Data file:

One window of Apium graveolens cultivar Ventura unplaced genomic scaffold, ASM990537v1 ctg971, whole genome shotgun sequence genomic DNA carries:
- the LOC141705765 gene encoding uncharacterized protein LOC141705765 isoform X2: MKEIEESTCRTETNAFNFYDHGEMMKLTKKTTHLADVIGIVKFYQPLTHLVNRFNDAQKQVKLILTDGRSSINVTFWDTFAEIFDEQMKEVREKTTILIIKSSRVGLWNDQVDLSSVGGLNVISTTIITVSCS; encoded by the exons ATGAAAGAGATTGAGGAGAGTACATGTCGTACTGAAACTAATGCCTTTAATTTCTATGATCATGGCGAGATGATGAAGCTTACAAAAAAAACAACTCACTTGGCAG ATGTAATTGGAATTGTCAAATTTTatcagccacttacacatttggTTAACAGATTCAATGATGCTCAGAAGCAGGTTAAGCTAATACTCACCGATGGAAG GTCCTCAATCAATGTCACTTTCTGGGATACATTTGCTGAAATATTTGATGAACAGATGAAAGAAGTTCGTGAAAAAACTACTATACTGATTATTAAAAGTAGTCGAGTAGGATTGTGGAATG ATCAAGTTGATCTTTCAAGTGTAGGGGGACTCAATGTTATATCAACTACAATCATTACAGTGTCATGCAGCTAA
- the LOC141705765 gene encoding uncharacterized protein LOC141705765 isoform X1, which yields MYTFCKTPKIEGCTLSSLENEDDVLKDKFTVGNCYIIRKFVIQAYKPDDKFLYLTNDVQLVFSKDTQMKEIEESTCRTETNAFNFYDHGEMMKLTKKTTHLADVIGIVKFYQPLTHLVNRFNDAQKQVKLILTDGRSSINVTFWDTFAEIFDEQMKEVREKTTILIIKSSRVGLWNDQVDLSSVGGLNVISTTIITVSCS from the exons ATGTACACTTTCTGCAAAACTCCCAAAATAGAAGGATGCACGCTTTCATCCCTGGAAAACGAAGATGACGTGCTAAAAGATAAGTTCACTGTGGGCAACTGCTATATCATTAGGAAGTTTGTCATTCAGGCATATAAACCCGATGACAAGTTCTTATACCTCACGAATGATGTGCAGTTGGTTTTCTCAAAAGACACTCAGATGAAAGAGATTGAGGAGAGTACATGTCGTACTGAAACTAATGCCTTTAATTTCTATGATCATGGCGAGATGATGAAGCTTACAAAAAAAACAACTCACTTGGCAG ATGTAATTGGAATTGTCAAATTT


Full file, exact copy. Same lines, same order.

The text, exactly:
One window of Apium graveolens cultivar Ventura unplaced genomic scaffold, ASM990537v1 ctg971, whole genome shotgun sequence genomic DNA carries:
- the LOC141705765 gene encoding uncharacterized protein LOC141705765 isoform X2: MKEIEESTCRTETNAFNFYDHGEMMKLTKKTTHLADVIGIVKFYQPLTHLVNRFNDAQKQVKLILTDGRSSINVTFWDTFAEIFDEQMKEVREKTTILIIKSSRVGLWNDQVDLSSVGGLNVISTTIITVSCS; encoded by the exons ATGAAAGAGATTGAGGAGAGTACATGTCGTACTGAAACTAATGCCTTTAATTTCTATGATCATGGCGAGATGATGAAGCTTACAAAAAAAACAACTCACTTGGCAG ATGTAATTGGAATTGTCAAATTTTatcagccacttacacatttggTTAACAGATTCAATGATGCTCAGAAGCAGGTTAAGCTAATACTCACCGATGGAAG GTCCTCAATCAATGTCACTTTCTGGGATACATTTGCTGAAATATTTGATGAACAGATGAAAGAAGTTCGTGAAAAAACTACTATACTGATTATTAAAAGTAGTCGAGTAGGATTGTGGAATG ATCAAGTTGATCTTTCAAGTGTAGGGGGACTCAATGTTATATCAACTACAATCATTACAGTGTCATGCAGCTAA
- the LOC141705765 gene encoding uncharacterized protein LOC141705765 isoform X1, which yields MYTFCKTPKIEGCTLSSLENEDDVLKDKFTVGNCYIIRKFVIQAYKPDDKFLYLTNDVQLVFSKDTQMKEIEESTCRTETNAFNFYDHGEMMKLTKKTTHLADVIGIVKFYQPLTHLVNRFNDAQKQVKLILTDGRSSINVTFWDTFAEIFDEQMKEVREKTTILIIKSSRVGLWNDQVDLSSVGGLNVISTTIITVSCS from the exons ATGTACACTTTCTGCAAAACTCCCAAAATAGAAGGATGCACGCTTTCATCCCTGGAAAACGAAGATGACGTGCTAAAAGATAAGTTCACTGTGGGCAACTGCTATATCATTAGGAAGTTTGTCATTCAGGCATATAAACCCGATGACAAGTTCTTATACCTCACGAATGATGTGCAGTTGGTTTTCTCAAAAGACACTCAGATGAAAGAGATTGAGGAGAGTACATGTCGTACTGAAACTAATGCCTTTAATTTCTATGATCATGGCGAGATGATGAAGCTTACAAAAAAAACAACTCACTTGGCAG ATGTAATTGGAATTGTCAAATTT